I'll start with some background information, which you can skip if you're familiar with camunda BPM and the OSGi EventAdmin. Then, some information about the what and how follows.

Let's start with OSGi eventing.

OSGi Event Admin

The Event Admin is a part of the OSGi Compendium Specification. It is a way to communicate between bundles in a decoupled way by sending events. The communication follows a publish/subcribe scheme.

One bundle obtains the EventAdmin service, creates an Event object and sends it. Every event is created with a certain topic and can contain arbitrary String properties in a key-value way. Topics are hierarchical separated by a "/" and wildcards are allowed. E.g. org/osgi/framework/BundleEvent/STARTED is a topic used by the OSGi framework.

Events can be sent in a synchronous or asynchronous way and additional LDAP filters can be used based on the properties.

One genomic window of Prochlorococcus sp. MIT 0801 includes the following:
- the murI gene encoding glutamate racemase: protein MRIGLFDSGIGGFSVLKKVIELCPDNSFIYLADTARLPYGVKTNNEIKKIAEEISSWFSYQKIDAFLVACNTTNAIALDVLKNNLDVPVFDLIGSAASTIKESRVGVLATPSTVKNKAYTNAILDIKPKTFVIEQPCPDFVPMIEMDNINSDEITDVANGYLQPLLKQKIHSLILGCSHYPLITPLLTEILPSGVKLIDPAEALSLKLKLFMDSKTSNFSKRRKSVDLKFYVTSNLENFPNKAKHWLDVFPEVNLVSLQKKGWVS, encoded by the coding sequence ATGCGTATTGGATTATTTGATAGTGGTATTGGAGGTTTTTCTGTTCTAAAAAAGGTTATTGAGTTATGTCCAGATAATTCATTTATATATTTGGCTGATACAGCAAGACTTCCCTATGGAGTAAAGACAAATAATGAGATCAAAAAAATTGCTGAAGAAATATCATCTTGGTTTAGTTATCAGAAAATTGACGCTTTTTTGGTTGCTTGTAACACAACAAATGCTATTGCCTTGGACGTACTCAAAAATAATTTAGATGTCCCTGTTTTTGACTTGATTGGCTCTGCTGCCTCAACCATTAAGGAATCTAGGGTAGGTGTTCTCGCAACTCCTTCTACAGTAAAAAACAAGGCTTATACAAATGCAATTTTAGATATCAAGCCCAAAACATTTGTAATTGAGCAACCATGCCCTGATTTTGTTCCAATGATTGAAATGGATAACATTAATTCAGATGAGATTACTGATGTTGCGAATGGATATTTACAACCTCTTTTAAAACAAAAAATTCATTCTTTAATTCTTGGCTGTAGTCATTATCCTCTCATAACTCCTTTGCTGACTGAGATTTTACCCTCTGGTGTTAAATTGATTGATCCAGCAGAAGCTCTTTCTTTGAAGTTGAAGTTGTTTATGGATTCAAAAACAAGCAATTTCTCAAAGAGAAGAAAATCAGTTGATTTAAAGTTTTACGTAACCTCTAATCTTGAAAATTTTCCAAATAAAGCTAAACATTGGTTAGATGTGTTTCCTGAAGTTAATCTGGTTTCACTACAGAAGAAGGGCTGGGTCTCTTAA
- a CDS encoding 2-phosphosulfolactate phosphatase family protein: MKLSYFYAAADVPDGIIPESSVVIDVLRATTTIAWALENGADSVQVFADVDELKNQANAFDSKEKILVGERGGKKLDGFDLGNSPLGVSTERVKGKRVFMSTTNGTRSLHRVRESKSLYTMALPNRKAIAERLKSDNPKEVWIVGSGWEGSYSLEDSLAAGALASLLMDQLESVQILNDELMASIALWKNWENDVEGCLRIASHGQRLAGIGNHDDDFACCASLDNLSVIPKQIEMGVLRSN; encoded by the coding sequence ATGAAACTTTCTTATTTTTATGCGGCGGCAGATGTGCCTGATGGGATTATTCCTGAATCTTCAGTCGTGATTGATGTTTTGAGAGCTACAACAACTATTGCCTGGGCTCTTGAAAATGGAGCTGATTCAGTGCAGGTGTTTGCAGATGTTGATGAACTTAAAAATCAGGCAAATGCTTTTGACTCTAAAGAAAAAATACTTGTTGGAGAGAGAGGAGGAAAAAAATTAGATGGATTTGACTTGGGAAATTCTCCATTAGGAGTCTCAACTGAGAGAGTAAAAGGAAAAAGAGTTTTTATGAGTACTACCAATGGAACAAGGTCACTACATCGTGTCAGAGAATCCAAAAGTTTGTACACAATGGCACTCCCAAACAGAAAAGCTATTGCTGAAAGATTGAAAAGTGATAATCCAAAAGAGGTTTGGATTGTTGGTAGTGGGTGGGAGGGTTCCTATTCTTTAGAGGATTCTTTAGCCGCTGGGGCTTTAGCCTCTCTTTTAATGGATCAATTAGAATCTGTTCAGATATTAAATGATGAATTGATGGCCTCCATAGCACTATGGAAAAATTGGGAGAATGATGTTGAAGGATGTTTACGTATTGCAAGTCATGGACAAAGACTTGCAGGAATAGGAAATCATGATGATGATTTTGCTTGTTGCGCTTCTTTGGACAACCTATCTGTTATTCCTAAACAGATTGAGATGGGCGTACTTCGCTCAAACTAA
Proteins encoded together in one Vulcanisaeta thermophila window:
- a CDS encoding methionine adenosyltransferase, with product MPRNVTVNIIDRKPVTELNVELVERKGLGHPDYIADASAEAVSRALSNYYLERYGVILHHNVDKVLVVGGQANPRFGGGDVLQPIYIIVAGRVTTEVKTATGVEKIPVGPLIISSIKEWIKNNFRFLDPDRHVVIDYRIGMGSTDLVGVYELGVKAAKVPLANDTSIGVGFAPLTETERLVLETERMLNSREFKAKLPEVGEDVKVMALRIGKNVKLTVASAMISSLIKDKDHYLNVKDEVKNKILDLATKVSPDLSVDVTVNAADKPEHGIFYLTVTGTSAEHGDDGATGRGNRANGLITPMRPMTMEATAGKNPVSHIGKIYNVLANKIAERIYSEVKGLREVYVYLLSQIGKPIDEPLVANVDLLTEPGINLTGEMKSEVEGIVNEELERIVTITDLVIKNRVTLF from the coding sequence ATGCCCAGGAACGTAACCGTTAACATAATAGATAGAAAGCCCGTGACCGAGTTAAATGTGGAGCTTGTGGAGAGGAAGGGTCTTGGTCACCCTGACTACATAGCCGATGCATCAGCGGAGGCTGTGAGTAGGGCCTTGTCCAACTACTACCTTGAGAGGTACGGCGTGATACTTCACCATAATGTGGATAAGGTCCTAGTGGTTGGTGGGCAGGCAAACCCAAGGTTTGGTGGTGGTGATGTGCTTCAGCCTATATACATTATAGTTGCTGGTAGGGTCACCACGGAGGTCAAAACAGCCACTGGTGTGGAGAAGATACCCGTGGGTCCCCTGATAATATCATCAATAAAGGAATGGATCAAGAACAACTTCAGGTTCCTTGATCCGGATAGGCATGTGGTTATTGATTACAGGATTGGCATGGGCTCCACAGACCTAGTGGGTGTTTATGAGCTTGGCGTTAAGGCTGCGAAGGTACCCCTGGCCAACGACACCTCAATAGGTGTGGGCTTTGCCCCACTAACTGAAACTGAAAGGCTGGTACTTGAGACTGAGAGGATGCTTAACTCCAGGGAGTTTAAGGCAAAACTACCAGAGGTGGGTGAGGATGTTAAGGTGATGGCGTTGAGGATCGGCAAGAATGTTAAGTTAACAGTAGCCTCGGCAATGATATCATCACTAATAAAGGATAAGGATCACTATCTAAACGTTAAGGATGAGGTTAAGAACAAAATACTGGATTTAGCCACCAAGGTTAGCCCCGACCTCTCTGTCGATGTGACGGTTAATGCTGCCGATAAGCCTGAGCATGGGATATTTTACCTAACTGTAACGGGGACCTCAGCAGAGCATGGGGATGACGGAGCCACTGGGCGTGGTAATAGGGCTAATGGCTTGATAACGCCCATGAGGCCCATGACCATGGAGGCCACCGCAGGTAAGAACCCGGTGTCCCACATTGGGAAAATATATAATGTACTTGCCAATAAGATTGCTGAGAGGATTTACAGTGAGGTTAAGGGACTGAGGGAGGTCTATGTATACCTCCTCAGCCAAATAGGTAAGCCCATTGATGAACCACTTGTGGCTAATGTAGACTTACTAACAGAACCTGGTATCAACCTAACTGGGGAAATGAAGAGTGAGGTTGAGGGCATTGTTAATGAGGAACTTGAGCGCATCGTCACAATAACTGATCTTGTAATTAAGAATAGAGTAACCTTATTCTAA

You can find a good example on the Apache Felix website.

Now that we know a little bit about the EventAdmin let's take a look at camunda BPM.

camunda BPM events

During the execution of a process certain events occur, e.g. a task is being assigned or a process end. To be able to "see" those events the user has to register either an ExecutionListener or a TaskListener (for more details see here and here).

The common way to register the listeners is to directly add them to the process definition, i.e. the .bpmn file. But there are certainly cases where we do not own the process file but would like to receive events (e.g. for monitoring).

Let's see how to achieve this in an OSGi environment.

camunda BPM OSGi - Event Bridge